Air quality expected to improve by 2035 despite more vehicles on road

ALTHOUGH Metro Vancouver’s air quality was significantly affected by unprecedented levels of wildfire smoke last summer, smog-forming pollutants are anticipated to continue declining over the next 20 years, according to the latest Caring for the Air report for 2019.

The eighth annual report, released in conjunction with Clean Air Day, suggests regional smog-forming emissions could decrease by 10 per cent from 2015 to 2035, due to measures such as enhanced emissions standards for vehicles and appliances, lower-carbon fuels, and initiatives such as the Wood Stove Exchange program.

“Everyday activities like driving cars and heating homes unavoidably result in the discharge of air contaminants and greenhouse gases,” said Adriane Carr, Chair of Metro Vancouver’s Climate Action Committee. “Our goal is to limit peoples’ exposure to air pollution through the regulatory, education and policy tools available to us, in order to ensure that our residents have clean air to breathe.”

Every five years, Metro Vancouver conducts an emissions inventory in the region and Lower Fraser Valley air shed. In 2015, 4.7 million tonnes of greenhouse gases (GHGs) and 16,000 tonnes of smog-forming pollutants (SFP) were emitted as a result of personal vehicles on the roads in Metro Vancouver. However, overall GHG and SFP emissions are estimated to drop by 35 per cent and 70 per cent respectively by 2035, despite more vehicles on the roads, thanks to more stringent standards for fuel and vehicle emissions.  Programs to increase awareness and uptake of electric vehicles can drive these reductions even further, moving us towards targets in Metro Vancouver’s Climate 2050 Strategy.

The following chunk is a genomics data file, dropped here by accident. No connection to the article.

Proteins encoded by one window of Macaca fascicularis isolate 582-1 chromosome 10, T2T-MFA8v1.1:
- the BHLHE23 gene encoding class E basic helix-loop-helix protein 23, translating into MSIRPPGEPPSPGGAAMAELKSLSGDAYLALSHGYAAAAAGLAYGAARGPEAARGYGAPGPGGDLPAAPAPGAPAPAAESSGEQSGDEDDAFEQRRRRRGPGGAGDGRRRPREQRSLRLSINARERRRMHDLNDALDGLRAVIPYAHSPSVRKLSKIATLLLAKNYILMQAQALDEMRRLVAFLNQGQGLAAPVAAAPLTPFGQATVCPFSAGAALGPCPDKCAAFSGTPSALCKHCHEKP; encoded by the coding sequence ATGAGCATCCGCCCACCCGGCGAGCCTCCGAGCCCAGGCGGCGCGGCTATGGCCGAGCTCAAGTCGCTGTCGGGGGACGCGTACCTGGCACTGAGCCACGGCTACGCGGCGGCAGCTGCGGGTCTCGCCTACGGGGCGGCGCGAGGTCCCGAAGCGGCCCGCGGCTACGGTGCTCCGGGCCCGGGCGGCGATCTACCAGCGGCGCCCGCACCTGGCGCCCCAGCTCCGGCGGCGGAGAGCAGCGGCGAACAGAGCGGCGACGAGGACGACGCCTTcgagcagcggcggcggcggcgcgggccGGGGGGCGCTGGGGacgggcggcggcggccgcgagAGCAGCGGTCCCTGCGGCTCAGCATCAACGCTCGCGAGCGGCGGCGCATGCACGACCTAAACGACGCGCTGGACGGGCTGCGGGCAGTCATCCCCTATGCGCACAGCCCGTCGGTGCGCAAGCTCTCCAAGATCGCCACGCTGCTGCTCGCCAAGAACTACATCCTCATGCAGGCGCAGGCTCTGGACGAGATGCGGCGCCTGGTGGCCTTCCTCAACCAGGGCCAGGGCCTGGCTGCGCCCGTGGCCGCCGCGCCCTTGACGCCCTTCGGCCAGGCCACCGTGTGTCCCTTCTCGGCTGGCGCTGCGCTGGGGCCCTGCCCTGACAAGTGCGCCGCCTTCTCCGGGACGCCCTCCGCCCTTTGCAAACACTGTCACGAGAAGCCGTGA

In recent years, wildfire smoke has triggered lengthy air quality advisories, with an unprecedented 22 days under air quality advisories in the summer of 2018. The smoke was primarily from fires outside the region. The increased number of advisories underscores the importance of Metro Vancouver’s extensive Air Quality Monitoring Network, which includes 31 monitoring stations from Horseshoe Bay to Hope.  These stations collect data every hour, seven days a week, and make the data available to the public in real-time at  Metro Vancouver’s monitoring network is associated with the National Air Pollution Surveillance (NAPS) network, which seeks to provide accurate and long-term air quality data of a uniform standard across Canada.  NAPS was established in 1969 and is celebrating its 50th anniversary.

“Climate change is having a significant effect on our air quality, especially in terms of wildfire smoke,” said Metro Vancouver Board Chair Sav Dhaliwal. “The Clean Air Plan will build on existing activities and outline new strategies that continue to protect public health and the environment, and reduce our contribution to climate change.”

A new Clean Air Plan is expected to go to the public and interested parties for feedback and comments in 2019, with adoption to be considered by the Board in 2020. Metro Vancouver is also implementing a Climate 2050 Strategy, which will guide policy and actions across the region to reduce carbon emissions and prepare for the effects of global warming.

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